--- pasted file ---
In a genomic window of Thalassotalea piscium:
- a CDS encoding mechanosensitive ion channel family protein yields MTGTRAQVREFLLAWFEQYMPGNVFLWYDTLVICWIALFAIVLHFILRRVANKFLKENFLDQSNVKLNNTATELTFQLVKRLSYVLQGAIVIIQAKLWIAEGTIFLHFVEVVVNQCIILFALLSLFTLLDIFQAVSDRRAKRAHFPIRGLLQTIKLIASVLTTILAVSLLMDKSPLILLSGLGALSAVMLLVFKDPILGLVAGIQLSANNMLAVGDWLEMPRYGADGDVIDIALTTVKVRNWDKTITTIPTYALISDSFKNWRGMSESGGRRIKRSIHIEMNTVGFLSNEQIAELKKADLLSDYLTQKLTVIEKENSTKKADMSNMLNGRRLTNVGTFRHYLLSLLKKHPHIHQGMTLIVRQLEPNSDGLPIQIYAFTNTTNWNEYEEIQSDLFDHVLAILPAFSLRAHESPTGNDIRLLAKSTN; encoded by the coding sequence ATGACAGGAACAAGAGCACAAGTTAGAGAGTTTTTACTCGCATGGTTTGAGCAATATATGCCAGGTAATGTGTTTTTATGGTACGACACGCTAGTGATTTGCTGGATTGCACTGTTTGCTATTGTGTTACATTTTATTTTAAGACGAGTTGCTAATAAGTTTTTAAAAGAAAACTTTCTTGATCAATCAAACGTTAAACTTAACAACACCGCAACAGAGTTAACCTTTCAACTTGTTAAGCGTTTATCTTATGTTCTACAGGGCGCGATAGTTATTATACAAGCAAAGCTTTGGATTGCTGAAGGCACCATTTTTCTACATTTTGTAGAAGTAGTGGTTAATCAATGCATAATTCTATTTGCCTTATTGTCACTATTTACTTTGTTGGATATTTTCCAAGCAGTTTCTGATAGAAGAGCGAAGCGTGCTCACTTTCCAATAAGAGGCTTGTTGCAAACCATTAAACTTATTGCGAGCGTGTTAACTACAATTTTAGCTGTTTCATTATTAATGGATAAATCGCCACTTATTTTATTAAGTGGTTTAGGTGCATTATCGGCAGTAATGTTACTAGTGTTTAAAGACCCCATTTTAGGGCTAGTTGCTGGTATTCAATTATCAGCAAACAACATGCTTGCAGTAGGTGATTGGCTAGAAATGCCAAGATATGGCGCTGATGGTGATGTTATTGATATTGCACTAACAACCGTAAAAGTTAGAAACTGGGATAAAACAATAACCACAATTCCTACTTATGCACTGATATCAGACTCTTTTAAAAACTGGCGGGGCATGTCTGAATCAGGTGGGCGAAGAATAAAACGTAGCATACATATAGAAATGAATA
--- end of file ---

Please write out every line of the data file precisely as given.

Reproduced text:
In a genomic window of Thalassotalea piscium:
- a CDS encoding mechanosensitive ion channel family protein yields MTGTRAQVREFLLAWFEQYMPGNVFLWYDTLVICWIALFAIVLHFILRRVANKFLKENFLDQSNVKLNNTATELTFQLVKRLSYVLQGAIVIIQAKLWIAEGTIFLHFVEVVVNQCIILFALLSLFTLLDIFQAVSDRRAKRAHFPIRGLLQTIKLIASVLTTILAVSLLMDKSPLILLSGLGALSAVMLLVFKDPILGLVAGIQLSANNMLAVGDWLEMPRYGADGDVIDIALTTVKVRNWDKTITTIPTYALISDSFKNWRGMSESGGRRIKRSIHIEMNTVGFLSNEQIAELKKADLLSDYLTQKLTVIEKENSTKKADMSNMLNGRRLTNVGTFRHYLLSLLKKHPHIHQGMTLIVRQLEPNSDGLPIQIYAFTNTTNWNEYEEIQSDLFDHVLAILPAFSLRAHESPTGNDIRLLAKSTN; encoded by the coding sequence ATGACAGGAACAAGAGCACAAGTTAGAGAGTTTTTACTCGCATGGTTTGAGCAATATATGCCAGGTAATGTGTTTTTATGGTACGACACGCTAGTGATTTGCTGGATTGCACTGTTTGCTATTGTGTTACATTTTATTTTAAGACGAGTTGCTAATAAGTTTTTAAAAGAAAACTTTCTTGATCAATCAAACGTTAAACTTAACAACACCGCAACAGAGTTAACCTTTCAACTTGTTAAGCGTTTATCTTATGTTCTACAGGGCGCGATAGTTATTATACAAGCAAAGCTTTGGATTGCTGAAGGCACCATTTTTCTACATTTTGTAGAAGTAGTGGTTAATCAATGCATAATTCTATTTGCCTTATTGTCACTATTTACTTTGTTGGATATTTTCCAAGCAGTTTCTGATAGAAGAGCGAAGCGTGCTCACTTTCCAATAAGAGGCTTGTTGCAAACCATTAAACTTATTGCGAGCGTGTTAACTACAATTTTAGCTGTTTCATTATTAATGGATAAATCGCCACTTATTTTATTAAGTGGTTTAGGTGCATTATCGGCAGTAATGTTACTAGTGTTTAAAGACCCCATTTTAGGGCTAGTTGCTGGTATTCAATTATCAGCAAACAACATGCTTGCAGTAGGTGATTGGCTAGAAATGCCAAGATATGGCGCTGATGGTGATGTTATTGATATTGCACTAACAACCGTAAAAGTTAGAAACTGGGATAAAACAATAACCACAATTCCTACTTATGCACTGATATCAGACTCTTTTAAAAACTGGCGGGGCATGTCTGAATCAGGTGGGCGAAGAATAAAACGTAGCATACATATAGAAATGAATA